In the Panasonic SC-BT222 a slimline main unit is joined by dinky, PC-style speakers and a diminutive subwoofer.
Sadly, what it lacks in size it also lacks in style, with touches such as the unfinished chipboard rear to the subwoofer, flimsy speakers and clunky menu system struggling to inspire.
In terms of technology there's what nowadays counts for a fairly standard set of features and functions. Playing your DVDs, CDs and Blu-rays is a given, while you will also find an integrated iPod dock, an FM tuner and inputs for SD cards and USB sticks.
While there are digital audio inputs, there are no HDMI inputs – just a solitary HDMI output. Full HD 1080p/24fps video is handled happily enough, as is decoding of high-definition audio.
Ninja Assassin packs punchIt's certainly an upfront presentation. The opening scene in Ninja Assassin is anything but stealthy, providing a rapid-fire assault to eyes and ears, and while the compact speakers are fast, clear and punchy, the system could do with a little more refinement in the treble and power and weight in the bass.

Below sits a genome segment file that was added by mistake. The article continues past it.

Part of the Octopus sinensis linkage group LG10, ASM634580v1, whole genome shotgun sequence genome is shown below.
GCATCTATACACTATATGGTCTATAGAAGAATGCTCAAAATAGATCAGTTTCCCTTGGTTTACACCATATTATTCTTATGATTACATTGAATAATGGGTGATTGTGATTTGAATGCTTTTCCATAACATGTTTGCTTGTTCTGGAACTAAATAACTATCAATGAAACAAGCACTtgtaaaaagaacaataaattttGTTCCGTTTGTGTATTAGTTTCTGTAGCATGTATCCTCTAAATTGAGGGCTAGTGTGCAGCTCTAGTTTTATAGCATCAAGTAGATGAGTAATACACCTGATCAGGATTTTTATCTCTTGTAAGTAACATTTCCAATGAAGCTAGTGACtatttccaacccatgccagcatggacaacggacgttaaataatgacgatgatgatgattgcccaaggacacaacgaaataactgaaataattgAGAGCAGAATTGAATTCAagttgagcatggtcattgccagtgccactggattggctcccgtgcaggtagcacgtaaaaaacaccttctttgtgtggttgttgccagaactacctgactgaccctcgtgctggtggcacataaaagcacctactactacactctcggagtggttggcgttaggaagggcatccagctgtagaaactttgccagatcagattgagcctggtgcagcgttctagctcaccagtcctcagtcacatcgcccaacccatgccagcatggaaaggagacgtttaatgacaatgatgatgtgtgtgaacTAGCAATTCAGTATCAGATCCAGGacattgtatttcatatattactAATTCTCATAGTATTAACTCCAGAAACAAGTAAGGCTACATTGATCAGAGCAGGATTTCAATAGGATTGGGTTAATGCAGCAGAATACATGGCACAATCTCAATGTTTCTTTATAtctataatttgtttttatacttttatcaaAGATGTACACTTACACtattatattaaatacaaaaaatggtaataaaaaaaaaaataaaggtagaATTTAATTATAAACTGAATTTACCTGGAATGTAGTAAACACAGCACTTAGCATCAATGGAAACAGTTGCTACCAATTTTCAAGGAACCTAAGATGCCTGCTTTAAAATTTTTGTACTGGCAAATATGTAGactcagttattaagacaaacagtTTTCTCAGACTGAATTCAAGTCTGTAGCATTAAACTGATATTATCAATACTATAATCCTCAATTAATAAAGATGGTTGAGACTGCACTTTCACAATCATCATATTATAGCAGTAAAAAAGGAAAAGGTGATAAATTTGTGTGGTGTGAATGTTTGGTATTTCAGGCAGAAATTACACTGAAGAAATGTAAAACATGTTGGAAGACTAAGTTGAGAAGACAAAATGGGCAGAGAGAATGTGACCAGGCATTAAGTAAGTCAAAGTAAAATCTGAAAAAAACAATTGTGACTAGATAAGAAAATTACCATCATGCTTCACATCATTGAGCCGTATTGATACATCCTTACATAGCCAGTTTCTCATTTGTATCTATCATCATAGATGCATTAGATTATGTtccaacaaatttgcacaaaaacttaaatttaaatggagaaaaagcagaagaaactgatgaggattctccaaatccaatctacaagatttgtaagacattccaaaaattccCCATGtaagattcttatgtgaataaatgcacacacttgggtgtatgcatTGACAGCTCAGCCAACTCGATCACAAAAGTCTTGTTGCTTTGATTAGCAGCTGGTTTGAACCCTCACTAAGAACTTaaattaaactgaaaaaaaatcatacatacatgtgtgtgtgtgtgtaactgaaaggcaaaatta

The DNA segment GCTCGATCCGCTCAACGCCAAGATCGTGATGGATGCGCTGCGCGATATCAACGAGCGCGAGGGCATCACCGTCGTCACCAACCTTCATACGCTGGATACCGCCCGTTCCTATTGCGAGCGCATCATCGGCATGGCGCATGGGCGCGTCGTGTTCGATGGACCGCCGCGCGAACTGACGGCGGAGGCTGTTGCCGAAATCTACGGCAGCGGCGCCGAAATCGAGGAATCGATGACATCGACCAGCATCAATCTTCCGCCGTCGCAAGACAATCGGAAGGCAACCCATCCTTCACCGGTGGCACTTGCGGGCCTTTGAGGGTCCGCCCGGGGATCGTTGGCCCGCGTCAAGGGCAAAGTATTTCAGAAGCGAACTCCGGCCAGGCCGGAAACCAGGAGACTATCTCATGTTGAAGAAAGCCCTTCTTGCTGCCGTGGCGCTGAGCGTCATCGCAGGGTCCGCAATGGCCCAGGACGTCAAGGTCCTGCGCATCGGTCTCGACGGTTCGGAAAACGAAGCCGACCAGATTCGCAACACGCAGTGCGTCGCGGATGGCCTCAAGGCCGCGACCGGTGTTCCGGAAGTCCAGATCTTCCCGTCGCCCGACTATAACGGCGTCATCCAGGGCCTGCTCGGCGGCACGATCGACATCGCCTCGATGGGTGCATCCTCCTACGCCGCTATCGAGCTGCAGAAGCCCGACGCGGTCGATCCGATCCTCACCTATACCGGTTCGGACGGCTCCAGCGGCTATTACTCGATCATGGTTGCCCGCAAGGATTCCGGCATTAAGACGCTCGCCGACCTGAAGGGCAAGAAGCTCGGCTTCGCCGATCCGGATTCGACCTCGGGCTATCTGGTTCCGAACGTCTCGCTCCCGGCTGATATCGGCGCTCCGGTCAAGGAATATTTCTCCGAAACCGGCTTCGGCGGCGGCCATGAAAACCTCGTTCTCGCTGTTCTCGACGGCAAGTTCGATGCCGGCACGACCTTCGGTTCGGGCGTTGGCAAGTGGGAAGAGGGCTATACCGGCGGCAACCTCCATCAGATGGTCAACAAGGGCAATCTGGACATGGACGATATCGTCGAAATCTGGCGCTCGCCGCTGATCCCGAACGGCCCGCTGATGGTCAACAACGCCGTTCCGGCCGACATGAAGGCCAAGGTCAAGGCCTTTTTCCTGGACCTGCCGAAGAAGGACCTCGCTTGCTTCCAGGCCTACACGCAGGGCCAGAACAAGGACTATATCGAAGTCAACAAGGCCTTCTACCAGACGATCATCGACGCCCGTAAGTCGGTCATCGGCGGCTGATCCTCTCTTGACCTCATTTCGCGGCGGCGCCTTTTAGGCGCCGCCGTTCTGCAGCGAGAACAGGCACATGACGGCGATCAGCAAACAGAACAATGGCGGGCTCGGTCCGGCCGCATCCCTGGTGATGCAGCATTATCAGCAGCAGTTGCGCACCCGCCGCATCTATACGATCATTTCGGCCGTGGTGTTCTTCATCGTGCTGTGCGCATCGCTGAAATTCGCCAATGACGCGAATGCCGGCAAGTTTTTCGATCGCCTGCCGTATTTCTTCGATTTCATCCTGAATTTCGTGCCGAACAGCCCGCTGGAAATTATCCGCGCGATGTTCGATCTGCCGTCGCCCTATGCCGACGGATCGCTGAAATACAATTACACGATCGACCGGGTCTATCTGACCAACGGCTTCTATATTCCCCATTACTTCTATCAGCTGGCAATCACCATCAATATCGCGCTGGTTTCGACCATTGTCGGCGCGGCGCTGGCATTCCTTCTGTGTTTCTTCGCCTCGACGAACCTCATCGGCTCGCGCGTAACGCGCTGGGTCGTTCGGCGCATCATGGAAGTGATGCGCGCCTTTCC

More after the break
There's a ‘7.1' pseudo-surround audio presentation on offer, but the extra scale comes at the cost of organisation and solidity.
Visually, it's easier to digest, with good detail, bright colours and a clean presentation. Black levels lack a little insight and solidity and there are occasional hints of noise, but it's more than competent.
Full control of your iPodThe iPod dock gives you on-screen menus for full remote control of your tunes, even if sound quality leaves a little to be desired, again sounding bright and lightweight – also true of the FM tuner.
But this is still a remarkably cheap system. Neither style nor substance abound, and there's a comparative lack of features – though a decent performance.
If you're tight on space and money, this could do the job.